The social media bellwether was once upon a time a hub for social gaming. (Candy Crush and Farmville, anyone?) According to figures from TechCrunch, Facebook earned a peak of $257 million in payment taxes in the fourth quarter of 2014, but which has then slipped to $197 million in the last quarter, thanks to more users opting for mobile app stores.
Still, that has left Facebook with over 650 million users who play games monthly; it has paid out more than $8 billion to game developers since 2010 - $2.5 billion in 2015 alone.
Along with the announcement, Facebook says it had also selected "a limited group of developers to receive immediate access to a closed-alpha build of the new export to Facebook functionality in Unity version 5.4. New developers will be on-boarded on an ongoing basis throughout the testing period".
It also sent out invitations to interested parties, who may apply until August 31 to request "immediate access and begin testing the alpha build".
TechCrunch was able to come away with more details of their little chat with Facebook and Unity:
. The new platform will run on different types of PCs - not just Windows like their Games Arcade test, which was announced in May.
. The platform has a distraction-free environment, free from other Facebook features
. It will support traditional casual Facebook games, mobile games ported from iOS and Android, and Unity says it will likely support more "immersive" hardcore games such as those seen on Steam or other consoles.
. It will offer discoverability so gamers can find titles to play.
. Facebook will provide a revenue split for game publishers, but it is unclear if it will sway away from the industry-standard 30 per cent it has used previously.
For those who haven't seen Facebook Games Arcade, here it is:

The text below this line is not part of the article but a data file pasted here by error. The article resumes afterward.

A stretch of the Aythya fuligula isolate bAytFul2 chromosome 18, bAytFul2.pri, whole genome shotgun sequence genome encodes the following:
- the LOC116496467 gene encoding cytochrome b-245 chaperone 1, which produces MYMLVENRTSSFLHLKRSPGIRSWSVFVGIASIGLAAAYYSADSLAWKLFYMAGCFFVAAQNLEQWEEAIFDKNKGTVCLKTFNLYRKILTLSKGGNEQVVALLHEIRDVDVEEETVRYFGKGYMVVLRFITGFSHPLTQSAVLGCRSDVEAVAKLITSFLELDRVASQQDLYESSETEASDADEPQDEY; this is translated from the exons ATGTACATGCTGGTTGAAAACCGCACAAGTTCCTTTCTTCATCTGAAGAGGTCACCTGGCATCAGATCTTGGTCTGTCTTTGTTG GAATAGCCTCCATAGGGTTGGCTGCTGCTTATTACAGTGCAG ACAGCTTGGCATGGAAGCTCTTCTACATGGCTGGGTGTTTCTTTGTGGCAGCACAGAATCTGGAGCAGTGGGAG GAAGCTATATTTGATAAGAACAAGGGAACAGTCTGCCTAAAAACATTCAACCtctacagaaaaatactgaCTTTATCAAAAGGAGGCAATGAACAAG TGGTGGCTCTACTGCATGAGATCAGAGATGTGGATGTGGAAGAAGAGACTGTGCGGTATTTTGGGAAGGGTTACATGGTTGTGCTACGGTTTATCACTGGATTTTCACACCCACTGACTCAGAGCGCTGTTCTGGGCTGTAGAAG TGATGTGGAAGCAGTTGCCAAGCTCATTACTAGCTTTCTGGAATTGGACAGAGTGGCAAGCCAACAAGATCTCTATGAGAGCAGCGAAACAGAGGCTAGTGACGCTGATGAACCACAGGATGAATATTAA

Now for what we broached earlier. If we put some key words together - PCs, ported games and hardcore - it leads to the question: will it, at some point in time, challenge consoles from Sony, Microsoft and Nintendo?
Heck, this might even be blueprint of Facebook's own gaming console in the future - something Apple failed at with the Pippin in the 1990s.
We've mentioned Facebook's massive reach; let's crunch some numbers a bit.

To put this into perspective, through the first half of 2016, Sony's PlayStation 4 has sold 40.75 million units, the Xbox One 21.11 million and the Nintendo Wii U 13.14 million. These are the latest machines in the present eighth generation of video gaming.
Steam has over 125 million registered accounts, while Origin has more than 50 million. Ever wondered who among that 1.712 billion figure above are game developers who aren't affiliated with any company?
Thanks to that figure, Facebook may not even need a console in the foreseeable future. And this same figure is the exact reason why developers will be attracted to this huge opportunity.
Facebook practically already has every bit and slice of the Internet, from news feeds to live streaming to payments, and they're hungry for more. With gaming becoming more mobile - and, to a certain extent, a way of life - Mark Zuckerberg and Co want to join this virtual playground - and make the most out play time.
- alvin@khaleejtimes.com